Active culture yoghurt (and Kefir) in Germany

40 posts in this topic

 

Yes, they say that all those "fancy" yogurts like Activia in the little pots aren't any better than a regular yogurt with live cultures. They all contain the same thing.

 

They seem to have different cultures, and some seem to be developed in the labs and patented. Which one is better, nobody knows.

 

Activia: Bifiduskultur ACTIREGULARIS®

Onken Bighurt: Bighurtkultur

Nestle LC1: Lactobacillus LC1

My.Yo ingredients: Inulin, Oligofructose, Joghurtstarterkultur*, Lactobacillus acidophilus-5® und Bifidobacterium-12®, (*Streptococcus thermophilus, Lactobacillus delbrueckii subsp. Bulgaricus)

 

My.Yo seem to have all the important bacteria, but I don't understand the need for fructose. And, this sentence is strange "My.Yo kann pro Beutel bis zu 4x überimpft werden", meaning you can inoculate yogurt only 4 times. I expected the number would be "indefinite".

 

I always have yogurt in the fridge, I just want to improve the quality now.

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Why do you want to eat something that is still alive?

 

It'll be half boiled wriggling tentacles and legs next... :)

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My yogurt quest continues. Bought the Greek yogurt Total today, it has live cultures and it is strained. But it tastes different than the naturally made and strained yogurt in Turkey, maybe it's because of the extra cream in it.

 

 

Yes, they say that all those "fancy" yogurts like Activia in the little pots aren't any better than a regular yogurt with live cultures. They all contain the same thing.

 

Your sentence makes more sense today. I guess you meant that there is more or less no difference between the yogurts with patented cultures and the ones with generic live cultures.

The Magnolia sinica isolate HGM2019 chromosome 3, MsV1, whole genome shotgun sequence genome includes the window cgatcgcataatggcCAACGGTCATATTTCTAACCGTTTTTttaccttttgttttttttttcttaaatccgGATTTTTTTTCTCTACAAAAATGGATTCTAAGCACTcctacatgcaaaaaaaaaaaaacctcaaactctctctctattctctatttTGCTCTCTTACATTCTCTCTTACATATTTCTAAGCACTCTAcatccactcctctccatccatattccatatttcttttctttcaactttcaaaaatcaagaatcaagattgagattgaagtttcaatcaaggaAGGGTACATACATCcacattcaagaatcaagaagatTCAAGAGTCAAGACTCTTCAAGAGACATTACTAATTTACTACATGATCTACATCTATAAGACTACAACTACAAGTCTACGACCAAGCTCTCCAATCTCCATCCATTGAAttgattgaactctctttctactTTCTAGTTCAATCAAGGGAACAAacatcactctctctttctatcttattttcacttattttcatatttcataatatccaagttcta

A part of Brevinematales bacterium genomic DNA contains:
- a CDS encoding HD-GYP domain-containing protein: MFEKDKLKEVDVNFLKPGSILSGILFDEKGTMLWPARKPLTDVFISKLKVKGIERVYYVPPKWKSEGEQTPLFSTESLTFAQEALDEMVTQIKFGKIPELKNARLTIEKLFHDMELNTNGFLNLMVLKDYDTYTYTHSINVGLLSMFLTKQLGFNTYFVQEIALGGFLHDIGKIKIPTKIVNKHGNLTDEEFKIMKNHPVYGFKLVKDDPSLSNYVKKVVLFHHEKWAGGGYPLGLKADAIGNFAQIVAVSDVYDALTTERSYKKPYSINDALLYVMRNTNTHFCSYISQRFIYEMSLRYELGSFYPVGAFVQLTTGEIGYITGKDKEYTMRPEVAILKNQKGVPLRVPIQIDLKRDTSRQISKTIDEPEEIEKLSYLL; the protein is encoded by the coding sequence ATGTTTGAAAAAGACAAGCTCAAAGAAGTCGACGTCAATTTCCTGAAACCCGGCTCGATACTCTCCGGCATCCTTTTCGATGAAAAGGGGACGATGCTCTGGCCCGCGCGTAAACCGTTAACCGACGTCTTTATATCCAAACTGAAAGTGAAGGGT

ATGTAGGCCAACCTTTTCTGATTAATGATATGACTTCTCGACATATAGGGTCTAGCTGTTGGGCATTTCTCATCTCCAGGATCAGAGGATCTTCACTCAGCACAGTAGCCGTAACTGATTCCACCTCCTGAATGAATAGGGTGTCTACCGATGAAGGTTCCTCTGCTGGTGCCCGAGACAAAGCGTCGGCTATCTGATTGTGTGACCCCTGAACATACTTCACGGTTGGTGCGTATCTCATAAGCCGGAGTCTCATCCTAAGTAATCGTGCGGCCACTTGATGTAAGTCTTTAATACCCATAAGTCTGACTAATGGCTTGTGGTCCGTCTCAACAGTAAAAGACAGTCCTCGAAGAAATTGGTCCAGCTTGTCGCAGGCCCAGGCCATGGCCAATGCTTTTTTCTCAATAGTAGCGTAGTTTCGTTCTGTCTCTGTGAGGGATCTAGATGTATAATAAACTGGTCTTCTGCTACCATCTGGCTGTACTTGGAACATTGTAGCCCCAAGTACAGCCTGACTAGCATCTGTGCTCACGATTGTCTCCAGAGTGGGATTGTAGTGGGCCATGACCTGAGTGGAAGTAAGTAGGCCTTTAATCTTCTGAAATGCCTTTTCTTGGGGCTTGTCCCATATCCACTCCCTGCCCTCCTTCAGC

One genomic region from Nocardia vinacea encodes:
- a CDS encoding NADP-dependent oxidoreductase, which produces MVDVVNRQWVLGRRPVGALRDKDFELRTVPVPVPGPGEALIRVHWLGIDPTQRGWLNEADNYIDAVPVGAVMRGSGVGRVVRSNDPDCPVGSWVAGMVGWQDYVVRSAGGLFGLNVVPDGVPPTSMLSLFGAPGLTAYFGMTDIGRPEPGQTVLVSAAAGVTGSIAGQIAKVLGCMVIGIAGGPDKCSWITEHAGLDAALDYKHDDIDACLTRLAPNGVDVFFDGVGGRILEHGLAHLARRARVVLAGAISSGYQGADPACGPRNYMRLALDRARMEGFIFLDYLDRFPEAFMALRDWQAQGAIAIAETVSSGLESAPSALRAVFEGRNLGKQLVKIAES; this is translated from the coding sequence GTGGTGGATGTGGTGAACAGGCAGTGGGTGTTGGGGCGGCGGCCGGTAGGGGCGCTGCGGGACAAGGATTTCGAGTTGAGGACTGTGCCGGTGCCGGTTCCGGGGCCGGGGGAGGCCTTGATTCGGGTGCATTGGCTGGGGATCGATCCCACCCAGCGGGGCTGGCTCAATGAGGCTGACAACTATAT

There is a book called "Joghurt Luege", which tells me that I am not exaggerating this stuff. 90% of what is sold on Rewe shelves as yogurt are not yogurt. Milk is somehow processed, made thicker through additives like pectin, starch or gelatin but it is not fermented. Producing yogurt with these additives is much cheaper.

 

I also looked at Kefir at Rewe, has no Pilzen in it whatsoever, again milk is processed so that it tastes like kefir, but has none of the benefits of kefir. Unverschaemt, it even advertises how healthy Caucus people are thanks to kefir.

 

Neither yogurt nor kefir are patented, but shouldn't it be illegal to name these products on the shelves as such, although obviously they aren't? If I mix water with some edible white powder and add an aroma so that it tastes like milk, would it be legal to call it milk?

 

 

Why do you want to eat something that is still alive?

It'll be half boiled wriggling tentacles and legs next...

 

Supposed to be healthy only when it's alive! :)

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But it tastes different than the naturally made and strained yogurt in Turkey, maybe it's because of the extra cream in it.

Or the sort of milk they use. Might taste different depending on what the cows eat. But yes, the fat content could also make a difference.

 

 

 

 

I guess you meant that there is more or less no difference between the yogurts with patented cultures and the ones with generic live cultures.

Yep. They think up fancy names for the cultures as a marketing gimmick. They're basically all the same thing.

 

 

 

 

Milk is somehow processed, made thicker through additives like pectin, starch or gelatin but it is not fermented. Producing yogurt with these additives is much cheaper.

That's why you need to read the labels carefully. Anything with gelatine added or called "Milcherzeugnis" should set the alarm bells ringing. And the ones that say "wärmebehandelt" are totally dead.

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I am so disappointed in myself and the German dairy industry. How did I not catch all these gimmicks before?

 

Edit: understanding the German language helped I guess. Always stayed away from the gel-like yogurts, but pretty much assumed all the thick yogurt are "natural" with live cultures.

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Their website mentions mild Joghurtkulturen, better than nothing or the additives. Thanks RainyDays.

 

Apparently, National Yogurt Association in the U.S. grants the "Live & Active Culture" seal.

 

 

The seal is a voluntary identification available to all manufacturers of refrigerated yogurt whose products contain at least 100 million cultures per gram at the time of manufacture, and whose frozen yogurt contains at least 10 million cultures per gram at the time of manufacture.